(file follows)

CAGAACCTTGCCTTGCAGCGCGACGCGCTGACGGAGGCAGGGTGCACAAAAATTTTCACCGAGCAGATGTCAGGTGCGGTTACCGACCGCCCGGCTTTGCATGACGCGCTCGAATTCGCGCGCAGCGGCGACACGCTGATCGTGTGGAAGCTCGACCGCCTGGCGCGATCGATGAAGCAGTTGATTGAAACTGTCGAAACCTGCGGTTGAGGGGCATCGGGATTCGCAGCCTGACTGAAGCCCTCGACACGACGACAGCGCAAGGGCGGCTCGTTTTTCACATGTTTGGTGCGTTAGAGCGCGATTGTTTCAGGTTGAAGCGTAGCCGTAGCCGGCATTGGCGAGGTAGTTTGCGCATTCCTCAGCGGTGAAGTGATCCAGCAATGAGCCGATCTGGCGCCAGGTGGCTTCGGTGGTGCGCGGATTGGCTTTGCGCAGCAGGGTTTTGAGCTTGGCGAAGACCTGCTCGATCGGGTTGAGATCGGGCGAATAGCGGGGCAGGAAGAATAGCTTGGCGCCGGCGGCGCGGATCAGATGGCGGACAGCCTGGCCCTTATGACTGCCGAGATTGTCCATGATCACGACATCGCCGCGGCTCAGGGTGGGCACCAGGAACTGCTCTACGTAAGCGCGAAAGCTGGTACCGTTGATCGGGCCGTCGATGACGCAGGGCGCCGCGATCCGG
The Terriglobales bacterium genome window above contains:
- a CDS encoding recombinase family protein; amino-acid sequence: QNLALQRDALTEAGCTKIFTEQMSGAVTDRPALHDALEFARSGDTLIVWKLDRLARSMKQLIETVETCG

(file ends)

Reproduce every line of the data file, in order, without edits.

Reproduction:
CAGAACCTTGCCTTGCAGCGCGACGCGCTGACGGAGGCAGGGTGCACAAAAATTTTCACCGAGCAGATGTCAGGTGCGGTTACCGACCGCCCGGCTTTGCATGACGCGCTCGAATTCGCGCGCAGCGGCGACACGCTGATCGTGTGGAAGCTCGACCGCCTGGCGCGATCGATGAAGCAGTTGATTGAAACTGTCGAAACCTGCGGTTGAGGGGCATCGGGATTCGCAGCCTGACTGAAGCCCTCGACACGACGACAGCGCAAGGGCGGCTCGTTTTTCACATGTTTGGTGCGTTAGAGCGCGATTGTTTCAGGTTGAAGCGTAGCCGTAGCCGGCATTGGCGAGGTAGTTTGCGCATTCCTCAGCGGTGAAGTGATCCAGCAATGAGCCGATCTGGCGCCAGGTGGCTTCGGTGGTGCGCGGATTGGCTTTGCGCAGCAGGGTTTTGAGCTTGGCGAAGACCTGCTCGATCGGGTTGAGATCGGGCGAATAGCGGGGCAGGAAGAATAGCTTGGCGCCGGCGGCGCGGATCAGATGGCGGACAGCCTGGCCCTTATGACTGCCGAGATTGTCCATGATCACGACATCGCCGCGGCTCAGGGTGGGCACCAGGAACTGCTCTACGTAAGCGCGAAAGCTGGTACCGTTGATCGGGCCGTCGATGACGCAGGGCGCCGCGATCCGG
The Terriglobales bacterium genome window above contains:
- a CDS encoding recombinase family protein; amino-acid sequence: QNLALQRDALTEAGCTKIFTEQMSGAVTDRPALHDALEFARSGDTLIVWKLDRLARSMKQLIETVETCG